I am going to be stern here at times. I am (mostly) kidding. Maybe I should have waited to the end to tell you that.

The brilliant Scott Siskind* has a new post at Astral Codex Ten, Kids Can Recover From Missing Even Quite A Lot of School about how much effect there will be from children missing school because of CoVid. The short answer is Academically, not much. Children have gone through much worse in many times and places and caught up in a year or so. Social/cultural/moral/character development? This is hard to measure, but there may be something to that. Being Dr. Siskind and a bit obsessive, he cites a good deal of research, mercifully by linking to it. He is as cynical about schools and teachers as I am, except he’s smarter and more diligent about research.

I once thought I would be pleased if schools figured out that they aren’t there to teach academics and aren’t very good at it. (Nor have they ever been, even in the Good Old Days. I wrote about those days a decade ago, Part One and Part Two, in which I say a lot of things people will disagree with, but are nonetheless true. Schools were different but not better then. The reason you want to tell me why I’m wrong is likely something I have already heard.) The primary value of schools may always have been in their teaching of conscientiousness, group norms for behavior, and other things we would file under “character.” However, if we were to free current teachers up to teach character it would be one more excuse to teach anti-racism and other forms of How to Be a Good Liberal. Still, I can dream, because no school is going to take my advice anyway, no matter how right I am.

I mentioned that people will not much attend to what I say here, which I know because I have been in a thousand discussions about education in my life, and the same things always happen. Everyone is sure they are an expert and will tell you anecdotes about their grandfather who grew up on a farm with no electricity but went to a good old-fashioned school where they taught real content and became a chemical engineer. Damn kids don’t even know how to shoe a horse these days. Or they will give you examples of how bad things are now, or insist that things used to be better because…anecdotes. I have opinions which I will get out of the way now, which are that phonics is somewhat better than whole word, especially for poor students, and that drill in math is better than concept, especially for poor students. But it’s largely genetic and the good students are going to do fine anyway unless you beat them for stupid reasons. Whatever isn’t genetics is mostly family and neighborhood.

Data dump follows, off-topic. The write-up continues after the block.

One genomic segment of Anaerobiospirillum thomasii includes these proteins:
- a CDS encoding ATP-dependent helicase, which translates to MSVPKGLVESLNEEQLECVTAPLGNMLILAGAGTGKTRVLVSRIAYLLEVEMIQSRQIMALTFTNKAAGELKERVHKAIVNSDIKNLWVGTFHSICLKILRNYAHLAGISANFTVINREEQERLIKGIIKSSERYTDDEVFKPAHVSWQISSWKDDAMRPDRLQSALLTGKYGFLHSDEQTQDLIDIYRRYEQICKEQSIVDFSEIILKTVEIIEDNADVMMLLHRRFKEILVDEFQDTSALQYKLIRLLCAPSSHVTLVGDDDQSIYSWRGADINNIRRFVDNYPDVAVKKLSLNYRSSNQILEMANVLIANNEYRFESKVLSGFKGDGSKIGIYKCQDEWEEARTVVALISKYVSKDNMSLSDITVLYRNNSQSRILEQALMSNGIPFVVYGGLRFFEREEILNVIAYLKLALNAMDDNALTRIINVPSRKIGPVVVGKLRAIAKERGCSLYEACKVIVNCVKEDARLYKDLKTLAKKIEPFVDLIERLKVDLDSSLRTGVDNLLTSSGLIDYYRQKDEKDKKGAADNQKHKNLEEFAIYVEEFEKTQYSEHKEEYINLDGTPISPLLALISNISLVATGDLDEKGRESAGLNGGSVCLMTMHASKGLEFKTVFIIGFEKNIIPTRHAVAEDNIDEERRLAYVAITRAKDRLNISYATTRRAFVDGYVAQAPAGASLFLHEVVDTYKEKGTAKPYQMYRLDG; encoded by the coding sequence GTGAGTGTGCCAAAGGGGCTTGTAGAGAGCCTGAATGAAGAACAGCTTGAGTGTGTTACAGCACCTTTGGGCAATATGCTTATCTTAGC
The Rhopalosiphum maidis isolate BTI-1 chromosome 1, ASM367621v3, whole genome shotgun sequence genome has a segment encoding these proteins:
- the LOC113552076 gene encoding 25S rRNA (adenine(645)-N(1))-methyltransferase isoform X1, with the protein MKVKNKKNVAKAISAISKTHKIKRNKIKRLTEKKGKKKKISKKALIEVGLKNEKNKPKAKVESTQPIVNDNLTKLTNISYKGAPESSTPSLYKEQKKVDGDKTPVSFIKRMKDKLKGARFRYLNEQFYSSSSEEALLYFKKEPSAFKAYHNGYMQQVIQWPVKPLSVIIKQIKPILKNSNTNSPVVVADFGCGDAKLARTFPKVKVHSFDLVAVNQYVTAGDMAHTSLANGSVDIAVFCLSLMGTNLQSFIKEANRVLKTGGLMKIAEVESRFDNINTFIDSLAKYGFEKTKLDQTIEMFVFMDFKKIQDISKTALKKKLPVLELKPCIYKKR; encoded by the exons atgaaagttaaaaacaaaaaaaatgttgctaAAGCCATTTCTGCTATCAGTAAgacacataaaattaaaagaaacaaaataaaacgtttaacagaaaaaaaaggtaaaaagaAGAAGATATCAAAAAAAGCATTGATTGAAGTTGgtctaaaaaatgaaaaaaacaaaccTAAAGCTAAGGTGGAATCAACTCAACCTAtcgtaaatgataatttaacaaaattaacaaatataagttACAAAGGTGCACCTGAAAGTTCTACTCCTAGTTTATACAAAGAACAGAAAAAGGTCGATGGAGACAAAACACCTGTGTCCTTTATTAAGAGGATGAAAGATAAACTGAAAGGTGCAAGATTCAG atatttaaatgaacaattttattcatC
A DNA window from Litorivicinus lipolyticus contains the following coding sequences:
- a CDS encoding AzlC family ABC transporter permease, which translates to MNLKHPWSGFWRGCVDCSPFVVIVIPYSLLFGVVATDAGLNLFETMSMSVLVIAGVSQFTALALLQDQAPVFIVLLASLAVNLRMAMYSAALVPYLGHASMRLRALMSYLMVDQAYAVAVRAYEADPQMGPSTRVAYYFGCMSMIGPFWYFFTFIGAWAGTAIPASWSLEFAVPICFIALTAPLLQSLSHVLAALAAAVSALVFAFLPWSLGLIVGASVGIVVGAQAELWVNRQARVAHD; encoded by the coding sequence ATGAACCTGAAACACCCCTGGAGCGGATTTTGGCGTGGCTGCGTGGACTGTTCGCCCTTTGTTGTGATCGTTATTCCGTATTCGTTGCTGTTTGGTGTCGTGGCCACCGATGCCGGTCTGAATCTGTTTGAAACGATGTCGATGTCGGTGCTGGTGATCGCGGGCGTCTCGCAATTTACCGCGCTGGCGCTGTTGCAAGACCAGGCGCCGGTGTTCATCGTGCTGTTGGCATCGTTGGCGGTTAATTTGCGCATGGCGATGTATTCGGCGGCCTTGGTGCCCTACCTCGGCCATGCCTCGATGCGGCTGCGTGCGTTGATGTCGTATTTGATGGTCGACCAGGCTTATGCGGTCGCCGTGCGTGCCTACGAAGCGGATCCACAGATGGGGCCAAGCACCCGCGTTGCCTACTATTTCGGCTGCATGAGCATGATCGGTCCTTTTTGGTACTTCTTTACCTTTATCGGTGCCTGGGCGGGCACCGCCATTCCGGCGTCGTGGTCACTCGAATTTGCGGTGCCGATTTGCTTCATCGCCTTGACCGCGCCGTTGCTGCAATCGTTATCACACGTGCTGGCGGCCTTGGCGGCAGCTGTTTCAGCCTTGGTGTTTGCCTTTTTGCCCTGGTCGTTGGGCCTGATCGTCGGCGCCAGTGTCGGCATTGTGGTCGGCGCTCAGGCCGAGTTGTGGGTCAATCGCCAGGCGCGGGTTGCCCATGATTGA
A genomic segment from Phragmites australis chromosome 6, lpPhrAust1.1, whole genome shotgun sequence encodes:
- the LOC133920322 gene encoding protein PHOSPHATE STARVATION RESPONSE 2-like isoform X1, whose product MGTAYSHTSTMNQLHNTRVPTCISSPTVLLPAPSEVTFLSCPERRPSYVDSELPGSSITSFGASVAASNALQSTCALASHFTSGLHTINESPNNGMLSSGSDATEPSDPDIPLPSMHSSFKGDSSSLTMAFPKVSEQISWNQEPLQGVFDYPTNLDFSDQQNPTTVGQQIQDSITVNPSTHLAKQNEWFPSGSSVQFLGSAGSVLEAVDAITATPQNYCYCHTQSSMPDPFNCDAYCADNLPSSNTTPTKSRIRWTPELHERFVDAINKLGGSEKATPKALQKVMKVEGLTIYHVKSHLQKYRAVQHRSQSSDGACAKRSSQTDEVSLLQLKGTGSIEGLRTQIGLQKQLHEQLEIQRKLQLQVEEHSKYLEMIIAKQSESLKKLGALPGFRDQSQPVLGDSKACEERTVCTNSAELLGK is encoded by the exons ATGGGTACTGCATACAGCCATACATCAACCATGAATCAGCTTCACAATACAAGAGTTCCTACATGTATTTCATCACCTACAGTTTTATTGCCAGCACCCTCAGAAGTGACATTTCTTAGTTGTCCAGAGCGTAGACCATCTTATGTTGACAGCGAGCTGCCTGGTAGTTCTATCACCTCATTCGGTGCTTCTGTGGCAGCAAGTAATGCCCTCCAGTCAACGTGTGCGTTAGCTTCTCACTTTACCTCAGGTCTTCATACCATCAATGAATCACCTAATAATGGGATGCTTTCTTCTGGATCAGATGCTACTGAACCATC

But it’s just oddly reflexive, that people just have to tell you these things whenever you say “education.” They have stored packets that have to be discharged.

The Teaching of Math

I start here because it gives insight into the rest of my points. Siskind is correct that we don’t use much of any of it beyond basic Algebra. A pal who is a PhD research chemist out of MIT told me recently “I never took a derivative in my entire career.” Across the table, an engineer from the Portsmouth Shipyard said “I actually did – once.” They both used fragments of the more advanced maths they had been taught, and sometimes used a particular bit repeatedly, but most of it was gone. Some people do use advanced math in their professions, but not many, and even they use only a small portion of what went by in 11th grade. But the reason all that “useless” math came into the curriculum developed over time, and is now obscured. Yet still useful. Much of math builds layer upon layer. The basic layers are stone and brick, solid things we will use all our lives: arithmetic, percentages, simple graphs. As we move along, the material they make us work with is less solid. In this analogy, they are pieces of lumber or shapes in hard plastic: basic algebra finding x, similarity of triangles. By late highschool it has become a house of cards, things few of us will ever use again: trigonometry, different bases, quadratic equations. (If one goes on in using such things, one reinforces them and makes them solid.) Yet this very artificiality is part of the point. These structures will not stay up long. You will forget them in a few years. But they are measuring how high you can build in a mostly abstract way. Algebra II turns out to be a very good dividing line for how well you can think abstractly. That’s what the math SAT is measuring.